NEW YORK – Authorities have warned people about a huge emergency-response drill set for New York City's World Trade Center on Sunday, seeking to avoid panic like one caused by an unannounced flyover by a U.S. presidential plane.

More than 800 emergency responders -- mostly police and firefighters -- will practice responding to a simulated explosion on a commuter train in the tunnel below the Hudson River that separates New York from New Jersey.

The drill is set to run from 6 a.m. to 11:30 a.m. (1000 to 1530 GMT) at the transit hub, which is surrounded by construction sites for skyscrapers and a memorial for victims of the September 11, 2001 attacks.

People will see and hear lots of sirens and lots of emergency response, said Steve Coleman, a spokesman for the Port Authority of New York and New Jersey, which owns the World Trade Center site and operates the trans-Hudson commuter line.

The World Trade Center site has been attacked twice, first by a truck bomb in 1993 and then in the September 11 attacks that destroyed the Twin Towers in 2001.

Since then, Madrid, London and Mumbai have been hit by attacks on their transit systems, putting New York on alert.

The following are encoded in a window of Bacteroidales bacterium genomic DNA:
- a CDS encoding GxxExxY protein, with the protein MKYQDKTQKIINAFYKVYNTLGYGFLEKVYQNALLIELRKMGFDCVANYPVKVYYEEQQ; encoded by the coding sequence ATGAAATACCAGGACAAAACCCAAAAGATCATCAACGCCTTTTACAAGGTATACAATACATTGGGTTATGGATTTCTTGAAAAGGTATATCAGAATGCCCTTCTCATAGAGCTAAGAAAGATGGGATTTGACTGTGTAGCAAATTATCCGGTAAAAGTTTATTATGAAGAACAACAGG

On April 27, a plane used by President Barack Obama, trailed by a fighter jet, flew low over the Statue of Liberty near the World Trade Center site, creating a panic among New Yorkers who lived through September 11.

But it turned out the flight, which was not announced to the public, had been staged for a photo shoot.

The aide who authorized the flyover resigned on May 8, saying the controversy made it impossible for him to lead the White House Military Office.

Coleman said the warnings issued ahead of Sunday's event were not necessarily related to that snafu.

We have done similar drills with similar types of warnings. Obviously this is bigger-scale drill so we are doing a little bit more. I don't think it's strictly because of what happened two weeks ago with the flyover, Coleman said.